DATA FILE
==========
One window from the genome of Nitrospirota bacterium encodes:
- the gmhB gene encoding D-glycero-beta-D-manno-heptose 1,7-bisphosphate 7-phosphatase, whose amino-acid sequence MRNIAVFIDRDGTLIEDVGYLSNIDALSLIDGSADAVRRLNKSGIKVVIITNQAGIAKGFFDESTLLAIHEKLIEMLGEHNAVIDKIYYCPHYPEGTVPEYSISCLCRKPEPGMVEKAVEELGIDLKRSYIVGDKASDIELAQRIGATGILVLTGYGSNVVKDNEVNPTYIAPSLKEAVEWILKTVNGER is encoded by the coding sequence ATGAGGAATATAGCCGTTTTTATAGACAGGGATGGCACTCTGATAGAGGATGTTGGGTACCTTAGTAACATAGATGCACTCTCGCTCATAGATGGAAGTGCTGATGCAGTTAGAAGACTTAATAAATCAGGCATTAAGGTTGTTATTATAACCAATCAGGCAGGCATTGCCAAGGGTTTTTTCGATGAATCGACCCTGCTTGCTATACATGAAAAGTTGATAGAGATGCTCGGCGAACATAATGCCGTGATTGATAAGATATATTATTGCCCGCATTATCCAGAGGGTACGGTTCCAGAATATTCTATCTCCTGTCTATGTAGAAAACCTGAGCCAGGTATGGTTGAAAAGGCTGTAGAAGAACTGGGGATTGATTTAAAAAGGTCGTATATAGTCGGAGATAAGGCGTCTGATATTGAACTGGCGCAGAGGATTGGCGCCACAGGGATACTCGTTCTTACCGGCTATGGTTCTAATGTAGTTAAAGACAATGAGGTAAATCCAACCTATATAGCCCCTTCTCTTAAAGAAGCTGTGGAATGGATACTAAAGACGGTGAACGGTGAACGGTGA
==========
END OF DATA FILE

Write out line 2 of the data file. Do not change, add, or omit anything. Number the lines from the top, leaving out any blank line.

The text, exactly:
- the gmhB gene encoding D-glycero-beta-D-manno-heptose 1,7-bisphosphate 7-phosphatase, whose amino-acid sequence MRNIAVFIDRDGTLIEDVGYLSNIDALSLIDGSADAVRRLNKSGIKVVIITNQAGIAKGFFDESTLLAIHEKLIEMLGEHNAVIDKIYYCPHYPEGTVPEYSISCLCRKPEPGMVEKAVEELGIDLKRSYIVGDKASDIELAQRIGATGILVLTGYGSNVVKDNEVNPTYIAPSLKEAVEWILKTVNGER is encoded by the coding sequence ATGAGGAATATAGCCGTTTTTATAGACAGGGATGGCACTCTGATAGAGGATGTTGGGTACCTTAGTAACATAGATGCACTCTCGCTCATAGATGGAAGTGCTGATGCAGTTAGAAGACTTAATAAATCAGGCATTAAGGTTGTTATTATAACCAATCAGGCAGGCATTGCCAAGGGTTTTTTCGATGAATCGACCCTGCTTGCTATACATGAAAAGTTGATAGAGATGCTCGGCGAACATAATGCCGTGATTGATAAGATATATTATTGCCCGCATTATCCAGAGGGTACGGTTCCAGAATATTCTATCTCCTGTCTATGTAGAAAACCTGAGCCAGGTATGGTTGAAAAGGCTGTAGAAGAACTGGGGATTGATTTAAAAAGGTCGTATATAGTCGGAGATAAGGCGTCTGATATTGAACTGGCGCAGAGGATTGGCGCCACAGGGATACTCGTTCTTACCGGCTATGGTTCTAATGTAGTTAAAGACAATGAGGTAAATCCAACCTATATAGCCCCTTCTCTTAAAGAAGCTGTGGAATGGATACTAAAGACGGTGAACGGTGAACGGTGA